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Spotlight on Antibiotic Abuse

May 5, 2022

Spotlight on Antibiotic Abuse - featured image

The overuse and misuse of antibiotics has caused some simple bacteria to become drug resistant superbugs, that cause serious and even life-threatening disease.

It might not seem like it, but one of the most important health challenges of the 21st century is something we’ve been taught is our best ally to getting better. Antibiotic overuse has left a detrimental impact on society and everyone from pharmacists to physicians say, time has already run out on preventing this catastrophe.

A look at a joint report by the UN, World Health Organization and World Organization for Animal Health is enough to paint the dire picture. It says by 2050, 10 million deaths could be caused by drug resistant diseases.

Dr. Ryan Ramdass is a Specialist Physicians at Busamed Gateway Private Hospital with interests in diabetes and antimicrobial stewardship. He says radical change needs to made to the mentality around antibiotics because in the long run, we’re empowering even simple bacteria to become superbugs.

“CRE are strains of bacteria that are resistant to an antibiotic class used to treat severe infections. We call it the Superbug because there’s virtually nothing that can stop if from causing infections in your lungs, bladder and even skin. Superbugs can also spread and share their antibiotic-resistant qualities with the healthy bacteria in your body.”

Dr Ramdass says it’s not a problem that’s going to go away and effectively, we’re out of new antibiotics to try.

“What’s happened in the industry is that we have an uncertainty index whereby a GP is either comfortable in taking a paced approach and deescalates treatment when appropriate or is uncomfortable with not knowing what infection a patient has and thus prescribes a higher class antibiotic as a ‘catchall’ option. The problem with the ‘catchall’ approach is the resistance bacteria can form to the treatment which compounds the problem and compromises the patient’s immune system further.”

This is why Dr. Ramdass is part of an Anti-microbial stewardship programme. It’s a multi-disciplinary approach to prescribing antibiotics and there is a chapter in KwaZulu-Natal where he is based. A committee gathers to weigh in on the merits of administered powerful antibiotics to a patient. This collective think helps to protect the patient in the long run. “The stewards include clinical pharmacists, biochemists, physicians, nursing management and so on.”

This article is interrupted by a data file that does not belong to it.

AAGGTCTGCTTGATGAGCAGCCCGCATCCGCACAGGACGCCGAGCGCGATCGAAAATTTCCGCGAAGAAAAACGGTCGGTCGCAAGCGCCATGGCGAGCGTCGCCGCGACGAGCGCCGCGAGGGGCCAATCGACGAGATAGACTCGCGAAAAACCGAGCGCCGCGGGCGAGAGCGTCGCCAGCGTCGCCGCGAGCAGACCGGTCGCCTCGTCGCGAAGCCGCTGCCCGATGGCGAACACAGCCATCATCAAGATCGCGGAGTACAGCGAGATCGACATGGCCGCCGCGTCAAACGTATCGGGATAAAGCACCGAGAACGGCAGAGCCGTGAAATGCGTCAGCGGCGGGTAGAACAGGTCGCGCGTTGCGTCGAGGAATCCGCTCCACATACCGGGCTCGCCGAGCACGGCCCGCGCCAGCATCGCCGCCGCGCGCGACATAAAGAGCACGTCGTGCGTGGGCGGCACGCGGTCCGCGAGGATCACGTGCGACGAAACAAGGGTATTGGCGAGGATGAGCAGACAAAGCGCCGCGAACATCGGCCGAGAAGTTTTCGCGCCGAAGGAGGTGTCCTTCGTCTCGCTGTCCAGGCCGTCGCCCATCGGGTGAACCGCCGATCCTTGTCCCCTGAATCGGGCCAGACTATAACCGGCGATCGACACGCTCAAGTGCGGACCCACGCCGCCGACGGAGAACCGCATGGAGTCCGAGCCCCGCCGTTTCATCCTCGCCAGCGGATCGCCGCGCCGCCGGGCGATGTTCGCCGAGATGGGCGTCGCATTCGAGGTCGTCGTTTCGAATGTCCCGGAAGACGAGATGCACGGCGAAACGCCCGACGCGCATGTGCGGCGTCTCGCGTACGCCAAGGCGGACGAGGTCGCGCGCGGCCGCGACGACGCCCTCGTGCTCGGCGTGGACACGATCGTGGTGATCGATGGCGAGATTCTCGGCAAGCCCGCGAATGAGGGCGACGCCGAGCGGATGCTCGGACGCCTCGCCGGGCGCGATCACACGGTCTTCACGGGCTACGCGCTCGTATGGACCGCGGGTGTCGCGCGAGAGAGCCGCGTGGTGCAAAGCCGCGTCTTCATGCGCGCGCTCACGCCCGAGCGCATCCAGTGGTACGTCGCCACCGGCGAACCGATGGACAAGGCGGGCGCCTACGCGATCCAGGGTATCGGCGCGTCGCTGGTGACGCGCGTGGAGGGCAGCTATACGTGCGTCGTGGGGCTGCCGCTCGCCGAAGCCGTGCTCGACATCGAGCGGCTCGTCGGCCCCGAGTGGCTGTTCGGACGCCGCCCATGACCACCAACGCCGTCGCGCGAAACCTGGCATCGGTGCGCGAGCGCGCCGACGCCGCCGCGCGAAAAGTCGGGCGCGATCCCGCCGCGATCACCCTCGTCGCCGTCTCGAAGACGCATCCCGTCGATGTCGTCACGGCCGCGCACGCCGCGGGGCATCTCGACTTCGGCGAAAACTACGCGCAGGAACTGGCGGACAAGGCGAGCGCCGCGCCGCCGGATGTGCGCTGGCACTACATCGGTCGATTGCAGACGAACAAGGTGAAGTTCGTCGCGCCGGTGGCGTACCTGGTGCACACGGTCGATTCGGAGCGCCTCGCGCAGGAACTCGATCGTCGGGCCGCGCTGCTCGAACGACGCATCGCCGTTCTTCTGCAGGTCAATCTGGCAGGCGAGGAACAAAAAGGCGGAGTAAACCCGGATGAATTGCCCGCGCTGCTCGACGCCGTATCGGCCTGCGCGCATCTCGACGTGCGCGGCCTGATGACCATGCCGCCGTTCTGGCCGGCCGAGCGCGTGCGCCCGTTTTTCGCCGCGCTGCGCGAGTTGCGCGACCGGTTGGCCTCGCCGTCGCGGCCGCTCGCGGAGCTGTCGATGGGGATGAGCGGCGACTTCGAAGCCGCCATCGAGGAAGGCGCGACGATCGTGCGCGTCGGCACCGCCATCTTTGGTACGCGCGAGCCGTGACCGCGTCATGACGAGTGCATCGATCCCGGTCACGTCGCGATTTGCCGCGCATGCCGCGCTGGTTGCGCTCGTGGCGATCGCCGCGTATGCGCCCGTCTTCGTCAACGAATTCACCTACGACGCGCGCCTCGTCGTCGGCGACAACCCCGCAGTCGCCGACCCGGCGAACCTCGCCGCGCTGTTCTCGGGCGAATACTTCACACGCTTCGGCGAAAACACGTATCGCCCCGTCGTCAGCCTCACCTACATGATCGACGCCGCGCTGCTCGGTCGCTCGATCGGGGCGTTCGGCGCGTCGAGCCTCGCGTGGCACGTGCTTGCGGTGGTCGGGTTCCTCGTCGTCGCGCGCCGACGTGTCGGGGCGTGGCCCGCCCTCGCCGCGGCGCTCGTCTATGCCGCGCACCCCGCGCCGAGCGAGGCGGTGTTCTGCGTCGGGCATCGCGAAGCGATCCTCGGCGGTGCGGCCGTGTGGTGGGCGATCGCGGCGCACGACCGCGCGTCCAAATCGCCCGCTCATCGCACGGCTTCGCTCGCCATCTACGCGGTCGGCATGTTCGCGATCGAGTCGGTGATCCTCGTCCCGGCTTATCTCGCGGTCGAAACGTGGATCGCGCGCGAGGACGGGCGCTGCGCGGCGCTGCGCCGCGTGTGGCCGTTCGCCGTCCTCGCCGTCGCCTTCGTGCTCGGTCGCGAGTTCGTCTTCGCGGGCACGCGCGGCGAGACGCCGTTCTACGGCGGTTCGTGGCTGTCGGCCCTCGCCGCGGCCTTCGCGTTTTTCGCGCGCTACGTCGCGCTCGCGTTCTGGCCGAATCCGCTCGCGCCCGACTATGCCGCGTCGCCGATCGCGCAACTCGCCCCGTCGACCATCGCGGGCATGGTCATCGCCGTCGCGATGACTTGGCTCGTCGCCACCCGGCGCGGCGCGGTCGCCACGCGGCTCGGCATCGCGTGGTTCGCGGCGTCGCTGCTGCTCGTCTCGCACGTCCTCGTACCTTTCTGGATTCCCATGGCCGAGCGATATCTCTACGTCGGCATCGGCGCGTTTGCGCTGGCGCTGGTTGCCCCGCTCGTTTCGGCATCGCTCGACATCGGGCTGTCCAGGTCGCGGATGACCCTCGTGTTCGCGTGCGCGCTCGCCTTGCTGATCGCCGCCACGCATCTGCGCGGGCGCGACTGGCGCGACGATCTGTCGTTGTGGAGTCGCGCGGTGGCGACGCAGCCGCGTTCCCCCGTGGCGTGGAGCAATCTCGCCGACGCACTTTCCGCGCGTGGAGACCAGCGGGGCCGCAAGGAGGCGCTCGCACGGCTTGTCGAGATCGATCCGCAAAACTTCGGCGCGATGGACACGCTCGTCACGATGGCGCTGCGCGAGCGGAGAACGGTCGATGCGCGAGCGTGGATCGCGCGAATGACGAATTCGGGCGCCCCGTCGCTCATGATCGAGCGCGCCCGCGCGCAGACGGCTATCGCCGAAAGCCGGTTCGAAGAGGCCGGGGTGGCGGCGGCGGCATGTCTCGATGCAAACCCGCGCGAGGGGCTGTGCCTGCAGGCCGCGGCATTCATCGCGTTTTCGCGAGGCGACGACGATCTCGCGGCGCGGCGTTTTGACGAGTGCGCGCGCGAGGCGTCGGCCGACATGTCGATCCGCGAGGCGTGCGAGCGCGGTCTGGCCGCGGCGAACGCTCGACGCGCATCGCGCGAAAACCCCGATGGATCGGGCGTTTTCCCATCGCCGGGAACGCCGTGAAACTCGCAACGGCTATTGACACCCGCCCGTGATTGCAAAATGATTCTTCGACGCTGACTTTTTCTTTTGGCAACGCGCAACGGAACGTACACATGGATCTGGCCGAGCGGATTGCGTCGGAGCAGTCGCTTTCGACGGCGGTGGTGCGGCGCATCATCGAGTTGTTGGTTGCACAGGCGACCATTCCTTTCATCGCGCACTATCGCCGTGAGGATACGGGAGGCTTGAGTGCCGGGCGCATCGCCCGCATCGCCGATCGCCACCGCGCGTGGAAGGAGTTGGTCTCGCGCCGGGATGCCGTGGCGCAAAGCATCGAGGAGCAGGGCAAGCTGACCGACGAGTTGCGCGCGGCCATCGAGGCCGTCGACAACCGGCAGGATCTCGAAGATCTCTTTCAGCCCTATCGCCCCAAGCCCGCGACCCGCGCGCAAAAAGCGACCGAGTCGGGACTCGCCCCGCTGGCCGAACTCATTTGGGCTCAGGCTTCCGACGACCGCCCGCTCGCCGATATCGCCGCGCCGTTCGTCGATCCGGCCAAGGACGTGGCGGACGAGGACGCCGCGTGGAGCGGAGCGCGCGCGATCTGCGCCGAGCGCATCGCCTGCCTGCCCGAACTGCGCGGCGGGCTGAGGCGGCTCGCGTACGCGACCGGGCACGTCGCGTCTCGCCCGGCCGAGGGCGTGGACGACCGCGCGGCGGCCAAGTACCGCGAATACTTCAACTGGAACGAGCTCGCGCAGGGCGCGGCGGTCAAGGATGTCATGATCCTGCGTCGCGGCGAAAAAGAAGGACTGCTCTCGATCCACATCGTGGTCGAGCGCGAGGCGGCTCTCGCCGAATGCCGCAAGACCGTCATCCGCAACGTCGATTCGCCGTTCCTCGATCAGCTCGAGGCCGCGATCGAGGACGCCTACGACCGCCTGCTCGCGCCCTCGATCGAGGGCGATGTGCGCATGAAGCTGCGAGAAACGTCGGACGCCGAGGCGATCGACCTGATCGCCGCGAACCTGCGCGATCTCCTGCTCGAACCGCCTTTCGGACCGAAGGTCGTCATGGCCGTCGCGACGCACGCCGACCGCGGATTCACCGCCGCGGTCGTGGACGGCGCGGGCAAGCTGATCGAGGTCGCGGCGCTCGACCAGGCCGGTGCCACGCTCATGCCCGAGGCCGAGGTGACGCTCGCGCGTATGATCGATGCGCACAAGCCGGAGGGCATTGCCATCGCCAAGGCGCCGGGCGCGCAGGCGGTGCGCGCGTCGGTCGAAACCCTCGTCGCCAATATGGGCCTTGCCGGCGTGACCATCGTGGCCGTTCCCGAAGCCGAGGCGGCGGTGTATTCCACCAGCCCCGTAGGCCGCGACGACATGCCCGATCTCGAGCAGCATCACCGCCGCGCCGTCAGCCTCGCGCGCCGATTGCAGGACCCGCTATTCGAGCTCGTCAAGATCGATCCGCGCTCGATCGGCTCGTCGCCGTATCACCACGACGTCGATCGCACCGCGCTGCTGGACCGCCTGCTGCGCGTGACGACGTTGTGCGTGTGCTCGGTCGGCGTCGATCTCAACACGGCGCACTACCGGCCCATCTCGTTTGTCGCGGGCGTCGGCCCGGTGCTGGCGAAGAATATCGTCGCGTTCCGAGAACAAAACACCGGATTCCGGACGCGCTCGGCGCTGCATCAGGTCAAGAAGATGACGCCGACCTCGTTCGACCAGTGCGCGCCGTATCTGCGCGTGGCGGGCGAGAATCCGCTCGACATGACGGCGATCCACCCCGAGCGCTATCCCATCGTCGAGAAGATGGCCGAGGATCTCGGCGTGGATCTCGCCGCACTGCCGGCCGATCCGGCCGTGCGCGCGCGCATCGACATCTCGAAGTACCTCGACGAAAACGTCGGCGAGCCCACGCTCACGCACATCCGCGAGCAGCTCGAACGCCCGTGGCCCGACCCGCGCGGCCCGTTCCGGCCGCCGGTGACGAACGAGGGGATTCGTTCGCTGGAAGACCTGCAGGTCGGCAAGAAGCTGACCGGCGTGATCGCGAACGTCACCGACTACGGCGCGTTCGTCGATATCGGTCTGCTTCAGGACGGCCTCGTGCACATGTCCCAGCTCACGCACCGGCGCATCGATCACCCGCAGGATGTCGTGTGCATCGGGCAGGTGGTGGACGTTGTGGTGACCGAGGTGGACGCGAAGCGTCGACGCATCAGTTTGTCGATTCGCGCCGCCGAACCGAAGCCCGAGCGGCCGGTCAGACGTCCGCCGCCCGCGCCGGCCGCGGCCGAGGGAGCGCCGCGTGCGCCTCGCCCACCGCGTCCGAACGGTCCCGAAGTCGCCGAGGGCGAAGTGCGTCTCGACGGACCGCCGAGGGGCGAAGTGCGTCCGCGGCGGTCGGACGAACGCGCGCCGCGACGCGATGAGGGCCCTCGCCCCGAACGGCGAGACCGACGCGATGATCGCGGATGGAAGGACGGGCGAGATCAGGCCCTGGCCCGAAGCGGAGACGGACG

Avishkaar Rampearie, Busamed Group Pharmacy Practice Manager says this type of approach is suitable taken because rational antibiotic dosing needs the buy-in from each role player in the patient’s treatment path.

“New antibiotics are not developed with the kind of frequency that would allow for us to stay ahead of bacterial evolution and this is why we need to support from within the medical industry first, to stop the over prescription of antibiotics to patients.”

Mr. Rampearie says while antibiotics are an innovative therapy, the management of it has cascading consequences on quality of life. “Without it (antibiotics) society might not have even made it to the 21st century. But there are simple infections that we’re battling to combat, these days, with the first and second classes of common antibiotics and that’s cause for concern.”

Mr. Rampeari says the Covid-19 pandemic revealed that basic personal protection is an excellent start. “What we noticed is that with the mandated wearing of masks, sanitising of hands in public areas and education on cross-infection from touching the eyes, nose and mouth, the typical spikes of influenza had significantly dropped. That’s proof-positive that personal hygiene helps to curb community infections.

Both Dr. Ramdass and Mr. Rampearie agree that without a commitment from the industry to be stewards of responsible antibiotic dispensing, there can be no sustainable fix. The U.S. Centres for Disease Control and Prevention estimates that approximately 2.8 million people worldwide are presently infected with antibiotic-resistant bacteria, accounting for almost a million deaths around the globe.

Dr Ryan Ramdass

Dr Ryan Ramdass

Specialist Physician

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